A SIMPLE FAVOR Review: Perfect Mommy Syndrome
For as long as there have been White Picket Fences and wholesome ideals of the nuclear family presided over by the Perfect Mother, there have been more than enough observers to hypothesize about the dark secrets these images might be hiding. A Simple Favor puts this tension directly into its text by starting from the vantage point of Stephanie (Anna Kendrick), a mommy blogger, that mode of internet creator whose very success and appeal depends entirely on this perception of perfection. It then twists that vantage point with the introduction of Emily (Blake Lively), a sharply contrasted but somehow even more idealized version of what Stephanie aspires to be.
Stephanie is the kind of adorable dork who says things like “For the love of Job”, to which Kendricks’ trademark mannerisms lend themselves perfectly. The film, wonderfully, never forgets this, even as the narrative’s various twists require her to make increasingly less virtuous decisions. A single mother trying so very hard to be exemplary in every way and appearing as a lame know-it-all, Emily, alternatively, is witheringly carefree and sophisticated. Her crude vocabulary, direct and confident attitude, and effortless style draws Stephanie, and the audience, to her, even as her clear dissatisfaction with where she’s stuck and the cloud of mystery swirling around her created by the distance she puts between her and the world. “A beautiful ghost,” as her failed writer husband (Henry Golding) puts it. Lively is perfect for this part, utterly charming in her unknowability and flippancy. The pair’s new and brief friendship gives Stephanie a picture of a life she’d prefer to have, and Emily’s sudden, unexplained disappearance, though worrying, gives her just that opportunity.
As billed from “The Darker Side of Paul Feig,” A Simple Favor promises the lurid mystery thrills of recent Airport Novel phenomena in the vein of The Girl on the Train and Gone Girl. Itself adapted from one such novel, it certainly has all the pieces to amount to such, between the deconstructed domesticity and alluring, dangerous sexuality boiling into dark and potentially murderous intentions. And while Gone Girl’s luridly wicked potboiler comes more immediately to mind, the film lacks David Fincher’s cold, detached intelligence and Gillian Flynn’s caustic voice and insight. Indeed, Feig’s overt stylization, evident in the Saul Bass-inspired title sequence (remember those?) and French music, a more direct inspiration could be found in a much older film which is verbally invoked; I will not name this film, for fear of giving up some of the game.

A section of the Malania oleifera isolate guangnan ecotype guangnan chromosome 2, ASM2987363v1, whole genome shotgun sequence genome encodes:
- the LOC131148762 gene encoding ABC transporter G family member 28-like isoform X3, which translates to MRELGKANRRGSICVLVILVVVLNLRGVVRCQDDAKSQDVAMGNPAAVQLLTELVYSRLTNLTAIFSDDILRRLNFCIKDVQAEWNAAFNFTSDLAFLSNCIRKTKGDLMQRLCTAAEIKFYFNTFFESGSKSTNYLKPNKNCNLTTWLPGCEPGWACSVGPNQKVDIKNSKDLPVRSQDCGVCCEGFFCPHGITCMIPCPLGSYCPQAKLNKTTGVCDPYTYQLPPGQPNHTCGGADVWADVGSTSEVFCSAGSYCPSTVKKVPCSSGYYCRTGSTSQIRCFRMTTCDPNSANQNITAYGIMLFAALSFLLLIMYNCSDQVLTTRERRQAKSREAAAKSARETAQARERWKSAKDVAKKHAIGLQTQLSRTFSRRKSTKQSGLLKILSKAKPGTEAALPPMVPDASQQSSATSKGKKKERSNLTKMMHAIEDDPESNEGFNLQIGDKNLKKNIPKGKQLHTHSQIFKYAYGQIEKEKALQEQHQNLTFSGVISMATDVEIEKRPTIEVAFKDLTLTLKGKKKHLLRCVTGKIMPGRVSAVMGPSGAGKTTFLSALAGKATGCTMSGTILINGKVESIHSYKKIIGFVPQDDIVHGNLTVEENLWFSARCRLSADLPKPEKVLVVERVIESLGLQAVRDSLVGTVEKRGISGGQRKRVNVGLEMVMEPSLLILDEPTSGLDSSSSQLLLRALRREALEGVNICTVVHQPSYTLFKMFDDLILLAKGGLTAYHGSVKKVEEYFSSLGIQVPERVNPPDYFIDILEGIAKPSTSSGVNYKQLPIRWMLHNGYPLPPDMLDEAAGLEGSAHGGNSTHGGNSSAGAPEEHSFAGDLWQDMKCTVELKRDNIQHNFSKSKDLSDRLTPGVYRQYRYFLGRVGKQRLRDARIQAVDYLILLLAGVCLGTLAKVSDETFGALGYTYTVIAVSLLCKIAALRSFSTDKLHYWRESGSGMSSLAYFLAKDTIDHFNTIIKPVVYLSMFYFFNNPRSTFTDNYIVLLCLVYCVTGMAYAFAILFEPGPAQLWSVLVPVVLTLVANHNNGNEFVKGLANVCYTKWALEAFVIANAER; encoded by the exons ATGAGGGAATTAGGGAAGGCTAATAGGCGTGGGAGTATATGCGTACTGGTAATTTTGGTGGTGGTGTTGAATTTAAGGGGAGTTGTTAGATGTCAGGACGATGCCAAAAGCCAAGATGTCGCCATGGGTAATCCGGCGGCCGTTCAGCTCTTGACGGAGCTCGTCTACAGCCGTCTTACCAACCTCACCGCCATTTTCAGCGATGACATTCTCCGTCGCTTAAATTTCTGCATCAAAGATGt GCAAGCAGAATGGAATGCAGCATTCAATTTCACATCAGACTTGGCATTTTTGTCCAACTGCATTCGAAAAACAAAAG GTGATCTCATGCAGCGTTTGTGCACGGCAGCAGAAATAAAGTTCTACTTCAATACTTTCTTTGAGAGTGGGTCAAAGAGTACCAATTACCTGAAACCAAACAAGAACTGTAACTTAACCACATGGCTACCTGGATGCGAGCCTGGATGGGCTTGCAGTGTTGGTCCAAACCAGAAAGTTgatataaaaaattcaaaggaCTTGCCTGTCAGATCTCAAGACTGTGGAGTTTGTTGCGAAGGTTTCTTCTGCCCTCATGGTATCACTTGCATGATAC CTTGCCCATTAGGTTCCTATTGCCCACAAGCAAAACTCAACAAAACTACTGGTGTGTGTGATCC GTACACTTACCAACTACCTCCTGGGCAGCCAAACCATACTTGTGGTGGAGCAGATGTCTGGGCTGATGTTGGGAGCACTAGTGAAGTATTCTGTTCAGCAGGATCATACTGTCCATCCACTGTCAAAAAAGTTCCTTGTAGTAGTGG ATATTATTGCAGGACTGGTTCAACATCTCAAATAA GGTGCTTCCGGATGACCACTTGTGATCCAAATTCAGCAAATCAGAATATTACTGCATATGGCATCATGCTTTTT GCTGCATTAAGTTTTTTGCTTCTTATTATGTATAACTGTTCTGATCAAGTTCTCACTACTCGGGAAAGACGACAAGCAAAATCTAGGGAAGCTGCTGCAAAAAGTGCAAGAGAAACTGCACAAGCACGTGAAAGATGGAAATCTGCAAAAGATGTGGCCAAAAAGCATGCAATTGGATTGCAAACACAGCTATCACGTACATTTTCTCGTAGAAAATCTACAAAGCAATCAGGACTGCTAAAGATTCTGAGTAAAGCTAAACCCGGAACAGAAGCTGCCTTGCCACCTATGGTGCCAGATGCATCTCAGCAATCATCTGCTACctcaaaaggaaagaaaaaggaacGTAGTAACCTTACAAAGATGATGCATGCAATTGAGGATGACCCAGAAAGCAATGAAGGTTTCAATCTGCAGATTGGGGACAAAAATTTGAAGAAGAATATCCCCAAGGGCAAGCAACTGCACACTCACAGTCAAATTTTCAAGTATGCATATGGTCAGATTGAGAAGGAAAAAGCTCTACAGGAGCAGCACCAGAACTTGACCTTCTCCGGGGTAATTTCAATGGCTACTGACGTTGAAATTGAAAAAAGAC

The camera gives the impression of being enamored of what’s depicted. All slick surfaces and haute couture, Feig, famous for always being excessively well-dressed, dresses his film up and down to the nines. As a result, A Simple Favor looks far classier and smarter than it is, and could stand to be much much darker. Feig’s comedic instincts bleed through from time to time, but especially as the third act comes to a close. It’s a strange mix of tones and styles - he even shoots in 2:1 aspect ratio, a middle ground between what’s typically used of comedies and more dramatic work - and it leaves what amounts to a bit of a mess. One scene has Emily teaching Stephanie how to make the perfect martini, rinsing the glass in vermouth and throwing it out before filling the glass with gin. You’d suspect the director may have forgotten this first step in preparing his.
A Simple Favor is currently playing in theaters everywhere.